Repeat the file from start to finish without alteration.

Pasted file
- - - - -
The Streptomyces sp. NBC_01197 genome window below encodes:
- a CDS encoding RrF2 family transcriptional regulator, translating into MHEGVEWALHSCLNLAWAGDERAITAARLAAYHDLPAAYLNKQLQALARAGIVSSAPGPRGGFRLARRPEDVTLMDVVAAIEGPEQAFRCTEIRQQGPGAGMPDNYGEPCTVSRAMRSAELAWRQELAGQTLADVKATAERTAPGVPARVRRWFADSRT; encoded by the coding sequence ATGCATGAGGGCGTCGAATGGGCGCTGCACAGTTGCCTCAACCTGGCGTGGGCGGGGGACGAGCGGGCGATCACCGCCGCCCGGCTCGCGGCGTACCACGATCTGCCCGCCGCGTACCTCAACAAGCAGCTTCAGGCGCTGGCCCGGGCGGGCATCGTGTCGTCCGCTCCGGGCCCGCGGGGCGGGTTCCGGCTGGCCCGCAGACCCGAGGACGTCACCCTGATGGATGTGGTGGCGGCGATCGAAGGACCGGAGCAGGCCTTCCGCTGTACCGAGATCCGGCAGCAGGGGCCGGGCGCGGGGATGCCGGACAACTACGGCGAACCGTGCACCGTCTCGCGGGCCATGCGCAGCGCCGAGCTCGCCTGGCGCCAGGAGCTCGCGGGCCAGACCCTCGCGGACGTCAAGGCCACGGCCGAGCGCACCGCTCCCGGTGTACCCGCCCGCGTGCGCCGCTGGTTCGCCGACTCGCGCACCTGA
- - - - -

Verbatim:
The Streptomyces sp. NBC_01197 genome window below encodes:
- a CDS encoding RrF2 family transcriptional regulator, translating into MHEGVEWALHSCLNLAWAGDERAITAARLAAYHDLPAAYLNKQLQALARAGIVSSAPGPRGGFRLARRPEDVTLMDVVAAIEGPEQAFRCTEIRQQGPGAGMPDNYGEPCTVSRAMRSAELAWRQELAGQTLADVKATAERTAPGVPARVRRWFADSRT; encoded by the coding sequence ATGCATGAGGGCGTCGAATGGGCGCTGCACAGTTGCCTCAACCTGGCGTGGGCGGGGGACGAGCGGGCGATCACCGCCGCCCGGCTCGCGGCGTACCACGATCTGCCCGCCGCGTACCTCAACAAGCAGCTTCAGGCGCTGGCCCGGGCGGGCATCGTGTCGTCCGCTCCGGGCCCGCGGGGCGGGTTCCGGCTGGCCCGCAGACCCGAGGACGTCACCCTGATGGATGTGGTGGCGGCGATCGAAGGACCGGAGCAGGCCTTCCGCTGTACCGAGATCCGGCAGCAGGGGCCGGGCGCGGGGATGCCGGACAACTACGGCGAACCGTGCACCGTCTCGCGGGCCATGCGCAGCGCCGAGCTCGCCTGGCGCCAGGAGCTCGCGGGCCAGACCCTCGCGGACGTCAAGGCCACGGCCGAGCGCACCGCTCCCGGTGTACCCGCCCGCGTGCGCCGCTGGTTCGCCGACTCGCGCACCTGA